“The Need for a Hebraist”: Cesare Colafemmina in Boston (20 December 1978 – 9 January 1980)

Jessica Dello Russo

“The Need for a Hebraist”
Cesare Colafemmina in Boston (1)

1. “A complicated cultural history”(2)

“Not easily can one see relics of Roman, Hebrew, and Norman life crushed into so small a space,” wrote Norman Douglas around a century ago about the weighty ruins of a fourteenth-century Benedictine Abbey by the Trinita’ in Venosa, adding that the site was “interpenetrated” with “cynical indifference, for although this is a ‘national monument’, nothing whatever is done in the way of repairs… (for) where shall the money be found?”(3) The “Incompiuta”, for it was never completed, had been constructed for the most part out of antique spoilage, including tombstones from a cemetery on the site of a Roman amphitheater of the Imperial era.(4) Along with Latin and Greek inscriptions, a number of stones were inscribed in Hebrew. On his own part, Douglas found the abandoned church grounds “covered with vegetation”, so that the writing on these stone blocks was nearly impossible to make out.(5) At least Douglas took note of the detail. Another English traveler to Venosa over a century before in the late 1770’s, the poet Henry Swinburne, had paid little attention to the “many Jewish epitaphs”, wanting evocative ruins, not just “pieces of marble containing parts of inscriptions”.(6)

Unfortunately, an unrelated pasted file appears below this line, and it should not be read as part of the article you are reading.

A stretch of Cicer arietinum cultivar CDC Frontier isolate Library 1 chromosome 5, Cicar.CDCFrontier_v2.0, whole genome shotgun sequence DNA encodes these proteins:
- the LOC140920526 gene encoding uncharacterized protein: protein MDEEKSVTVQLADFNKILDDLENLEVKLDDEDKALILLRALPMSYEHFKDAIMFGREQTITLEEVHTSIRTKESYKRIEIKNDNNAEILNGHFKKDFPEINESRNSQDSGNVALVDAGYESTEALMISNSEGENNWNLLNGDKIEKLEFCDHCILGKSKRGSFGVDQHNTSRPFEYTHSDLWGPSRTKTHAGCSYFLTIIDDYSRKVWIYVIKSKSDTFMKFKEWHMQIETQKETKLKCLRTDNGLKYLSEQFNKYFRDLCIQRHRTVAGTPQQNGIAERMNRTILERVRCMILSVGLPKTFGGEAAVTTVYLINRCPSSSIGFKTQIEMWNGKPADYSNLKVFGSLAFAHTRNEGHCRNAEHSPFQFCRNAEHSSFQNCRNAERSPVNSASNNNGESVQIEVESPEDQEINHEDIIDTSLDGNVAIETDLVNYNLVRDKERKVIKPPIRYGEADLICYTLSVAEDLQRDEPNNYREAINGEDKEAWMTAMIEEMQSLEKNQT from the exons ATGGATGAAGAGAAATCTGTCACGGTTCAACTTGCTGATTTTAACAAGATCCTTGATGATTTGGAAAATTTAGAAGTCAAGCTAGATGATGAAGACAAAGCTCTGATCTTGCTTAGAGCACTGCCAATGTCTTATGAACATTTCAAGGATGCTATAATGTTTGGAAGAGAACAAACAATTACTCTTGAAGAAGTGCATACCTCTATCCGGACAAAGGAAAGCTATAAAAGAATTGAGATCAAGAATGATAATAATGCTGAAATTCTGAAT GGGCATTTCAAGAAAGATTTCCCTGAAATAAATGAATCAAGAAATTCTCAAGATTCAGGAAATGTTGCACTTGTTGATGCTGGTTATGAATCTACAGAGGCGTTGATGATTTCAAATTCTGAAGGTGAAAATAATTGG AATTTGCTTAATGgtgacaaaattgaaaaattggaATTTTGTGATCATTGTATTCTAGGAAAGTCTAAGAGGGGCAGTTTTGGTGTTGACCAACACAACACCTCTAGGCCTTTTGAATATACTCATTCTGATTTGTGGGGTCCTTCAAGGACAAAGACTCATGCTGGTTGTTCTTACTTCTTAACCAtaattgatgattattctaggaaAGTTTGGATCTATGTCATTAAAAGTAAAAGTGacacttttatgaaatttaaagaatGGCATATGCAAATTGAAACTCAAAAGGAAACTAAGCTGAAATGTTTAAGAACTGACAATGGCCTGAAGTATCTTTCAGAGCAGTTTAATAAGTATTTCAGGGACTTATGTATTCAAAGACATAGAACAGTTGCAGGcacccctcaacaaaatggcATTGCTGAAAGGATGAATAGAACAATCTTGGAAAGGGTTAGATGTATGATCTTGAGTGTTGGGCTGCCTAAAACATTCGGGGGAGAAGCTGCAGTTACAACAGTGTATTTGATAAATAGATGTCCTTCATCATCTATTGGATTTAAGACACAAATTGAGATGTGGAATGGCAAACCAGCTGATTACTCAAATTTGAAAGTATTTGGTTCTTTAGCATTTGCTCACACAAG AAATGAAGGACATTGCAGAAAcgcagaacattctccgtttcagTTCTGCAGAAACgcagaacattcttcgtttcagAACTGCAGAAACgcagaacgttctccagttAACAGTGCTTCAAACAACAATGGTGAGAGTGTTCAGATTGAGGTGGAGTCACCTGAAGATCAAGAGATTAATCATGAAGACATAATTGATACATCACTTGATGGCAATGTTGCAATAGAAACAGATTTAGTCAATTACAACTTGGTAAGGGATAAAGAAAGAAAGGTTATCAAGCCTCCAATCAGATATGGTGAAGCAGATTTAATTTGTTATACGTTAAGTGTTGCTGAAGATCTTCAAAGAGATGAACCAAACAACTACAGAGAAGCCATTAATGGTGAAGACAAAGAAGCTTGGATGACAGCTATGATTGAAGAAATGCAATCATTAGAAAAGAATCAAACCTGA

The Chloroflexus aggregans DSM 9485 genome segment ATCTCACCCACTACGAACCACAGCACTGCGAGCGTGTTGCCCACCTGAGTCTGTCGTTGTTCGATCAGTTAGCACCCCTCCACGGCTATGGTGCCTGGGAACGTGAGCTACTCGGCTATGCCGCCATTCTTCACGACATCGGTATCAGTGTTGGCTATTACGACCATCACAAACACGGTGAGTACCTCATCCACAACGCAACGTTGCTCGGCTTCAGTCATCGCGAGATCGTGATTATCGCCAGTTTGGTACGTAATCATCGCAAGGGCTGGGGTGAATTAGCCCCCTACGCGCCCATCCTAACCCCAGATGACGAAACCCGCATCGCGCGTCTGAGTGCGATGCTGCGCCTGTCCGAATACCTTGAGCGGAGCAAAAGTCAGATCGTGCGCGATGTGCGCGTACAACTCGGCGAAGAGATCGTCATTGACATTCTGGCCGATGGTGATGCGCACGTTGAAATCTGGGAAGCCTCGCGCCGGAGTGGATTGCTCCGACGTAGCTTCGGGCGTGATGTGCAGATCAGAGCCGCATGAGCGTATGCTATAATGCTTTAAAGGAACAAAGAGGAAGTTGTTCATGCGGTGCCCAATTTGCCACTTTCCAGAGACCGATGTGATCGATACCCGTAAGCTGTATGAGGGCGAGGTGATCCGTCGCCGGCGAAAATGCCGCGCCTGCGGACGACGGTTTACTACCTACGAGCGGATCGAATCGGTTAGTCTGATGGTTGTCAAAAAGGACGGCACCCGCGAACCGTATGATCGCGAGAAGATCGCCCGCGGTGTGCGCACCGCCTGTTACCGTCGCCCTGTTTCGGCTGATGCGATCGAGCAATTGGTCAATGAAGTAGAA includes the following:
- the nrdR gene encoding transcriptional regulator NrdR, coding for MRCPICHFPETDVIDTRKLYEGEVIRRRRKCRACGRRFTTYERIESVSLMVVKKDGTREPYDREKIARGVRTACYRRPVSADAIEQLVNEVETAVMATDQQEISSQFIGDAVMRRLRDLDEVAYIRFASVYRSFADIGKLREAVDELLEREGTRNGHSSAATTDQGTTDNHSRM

Fig. 1. Ruins of the Trinita’ Abbey in Venosa. Woodcut in K. Stieler and W. Kaden, Italien, Stuttgart, 1876.